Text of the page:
The iconic time Freddie Mercury and soprano Montserrat Caballé’s duet initiated the 1992 Barcelona Olympics

23 July 2021, 17:05 | Updated: 26 July 2021, 08:47

Freddie Mercury and Montserrat Caballé sing 'Barcelona'
Freddie Mercury and Montserrat Caballé sing 'Barcelona'. Picture: Getty

By Rosie Pentreath

Two legends of music made history, as Barcelona Olympics celebrations brought classical music and powerful rock together in one iconic song.

As the Olympic flag arrived in Barcelona from the Korean city of Seoul in 1988, an unexpected but iconic music pairing came together.

The voice of legendary Spanish operatic soprano Montserrat Caballé arrived on stage with that of rock band Queen’s charismatic frontman, Freddie Mercury, and an historic duo helped celebrate the launch of the next Olympics.

Caballé and Mercury’s song, ‘Barcelona’, was played out on stage at La Nit open air festival in the city, to mark the arrival of the Olympic flag for the Barcelona 1992 Olympics. The pair had recorded the song, which was a hit single from their collaborative album of the same name, in 1987.

Read more: Definitively the greatest classical music moments in Olympics history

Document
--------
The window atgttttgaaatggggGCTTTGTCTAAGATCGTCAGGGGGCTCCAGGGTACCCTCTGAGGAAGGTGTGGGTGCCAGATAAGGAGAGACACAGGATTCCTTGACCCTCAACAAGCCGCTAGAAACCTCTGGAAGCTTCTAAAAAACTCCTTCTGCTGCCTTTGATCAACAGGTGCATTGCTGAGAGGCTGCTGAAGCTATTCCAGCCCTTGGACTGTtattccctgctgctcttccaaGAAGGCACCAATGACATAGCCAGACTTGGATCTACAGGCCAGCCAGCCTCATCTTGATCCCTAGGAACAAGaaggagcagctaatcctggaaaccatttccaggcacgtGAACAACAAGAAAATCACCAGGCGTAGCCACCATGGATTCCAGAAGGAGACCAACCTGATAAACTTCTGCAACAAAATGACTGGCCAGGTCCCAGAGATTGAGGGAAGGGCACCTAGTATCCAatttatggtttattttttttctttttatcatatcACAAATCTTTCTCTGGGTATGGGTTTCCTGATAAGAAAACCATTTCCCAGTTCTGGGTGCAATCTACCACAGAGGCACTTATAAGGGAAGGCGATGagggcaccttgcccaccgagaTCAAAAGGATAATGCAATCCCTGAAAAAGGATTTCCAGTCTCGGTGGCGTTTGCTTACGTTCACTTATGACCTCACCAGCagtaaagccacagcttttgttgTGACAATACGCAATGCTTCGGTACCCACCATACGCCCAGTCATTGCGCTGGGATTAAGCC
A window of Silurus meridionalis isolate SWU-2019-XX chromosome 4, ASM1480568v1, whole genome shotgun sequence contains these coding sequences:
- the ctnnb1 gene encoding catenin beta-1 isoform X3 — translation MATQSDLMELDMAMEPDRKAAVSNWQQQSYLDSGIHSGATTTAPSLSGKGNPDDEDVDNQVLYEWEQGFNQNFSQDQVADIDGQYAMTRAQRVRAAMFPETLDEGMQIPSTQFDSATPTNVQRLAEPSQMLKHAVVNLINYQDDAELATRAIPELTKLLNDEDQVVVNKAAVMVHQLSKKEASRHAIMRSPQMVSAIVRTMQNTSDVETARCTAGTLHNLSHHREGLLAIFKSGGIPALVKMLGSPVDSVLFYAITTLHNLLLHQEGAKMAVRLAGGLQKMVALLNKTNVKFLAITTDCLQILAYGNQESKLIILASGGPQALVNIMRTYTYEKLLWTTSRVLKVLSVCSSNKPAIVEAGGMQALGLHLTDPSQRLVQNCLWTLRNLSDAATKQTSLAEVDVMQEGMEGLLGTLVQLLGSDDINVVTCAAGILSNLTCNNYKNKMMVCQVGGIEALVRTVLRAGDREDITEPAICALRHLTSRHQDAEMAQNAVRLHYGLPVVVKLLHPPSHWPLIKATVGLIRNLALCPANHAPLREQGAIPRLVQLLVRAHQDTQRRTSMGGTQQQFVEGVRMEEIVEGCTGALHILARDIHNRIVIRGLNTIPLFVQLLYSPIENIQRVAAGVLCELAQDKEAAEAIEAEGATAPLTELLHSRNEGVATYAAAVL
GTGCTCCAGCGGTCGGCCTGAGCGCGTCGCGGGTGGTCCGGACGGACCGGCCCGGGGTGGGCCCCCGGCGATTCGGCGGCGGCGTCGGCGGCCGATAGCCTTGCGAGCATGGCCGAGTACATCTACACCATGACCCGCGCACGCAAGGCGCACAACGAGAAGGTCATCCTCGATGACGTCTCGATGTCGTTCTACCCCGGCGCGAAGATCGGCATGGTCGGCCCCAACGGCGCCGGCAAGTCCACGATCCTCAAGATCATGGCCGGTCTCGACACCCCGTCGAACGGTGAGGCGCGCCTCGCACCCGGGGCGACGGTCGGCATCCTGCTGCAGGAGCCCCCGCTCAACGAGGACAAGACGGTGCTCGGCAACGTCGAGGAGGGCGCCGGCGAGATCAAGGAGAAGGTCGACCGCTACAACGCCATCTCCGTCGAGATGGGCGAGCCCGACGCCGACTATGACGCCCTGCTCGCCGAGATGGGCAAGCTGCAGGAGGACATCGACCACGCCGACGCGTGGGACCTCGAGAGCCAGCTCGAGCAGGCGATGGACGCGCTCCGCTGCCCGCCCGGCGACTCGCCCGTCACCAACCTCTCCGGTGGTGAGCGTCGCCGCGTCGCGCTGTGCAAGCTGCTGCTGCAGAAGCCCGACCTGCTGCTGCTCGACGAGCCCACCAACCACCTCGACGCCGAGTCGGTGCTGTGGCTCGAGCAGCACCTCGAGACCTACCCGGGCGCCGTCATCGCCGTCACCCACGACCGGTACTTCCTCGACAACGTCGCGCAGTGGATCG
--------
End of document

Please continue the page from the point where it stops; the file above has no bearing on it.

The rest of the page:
‘Barcelona’ was a hit when it was released, reaching No.8 in the UK Singles Chart. And it had its big moment during the Barcelona 1992 Olympics when it was played during the opening ceremony.

How did this all come about? Well, Freddie Mercury loved opera, and ‘Barcelona’ encapsulates his dream of singing with an opera star and full orchestral backing.

In 1986, he actually mentioned on Spanish television how much he would love to meet Caballé, a legend of the genre he had long admired. By the next year, they had met and when the city was chosen for the 1992 Summer Olympics, Caballé was tasked with producing a theme song for the games.

Freddie Mercury and Montserrat Caballe in concert at the official launch of Spain’s Cultural Olympiad
Freddie Mercury and Montserrat Caballe in concert at the official launch of Spain’s Cultural Olympiad. Picture: Alamy

She called on her new friend Fred, they recorded this song and fabulous connecting album, and the rest – as they say – is history.

Sadly, Mercury died in 1991, the year before his and Caballé’s iconic contribution to the global sporting event was borne out live – but the song was heard during Barcelona 1992 opening ceremony regardless, in honour of the rock legend.

What an incredible way to remember one of the finest tenors in history.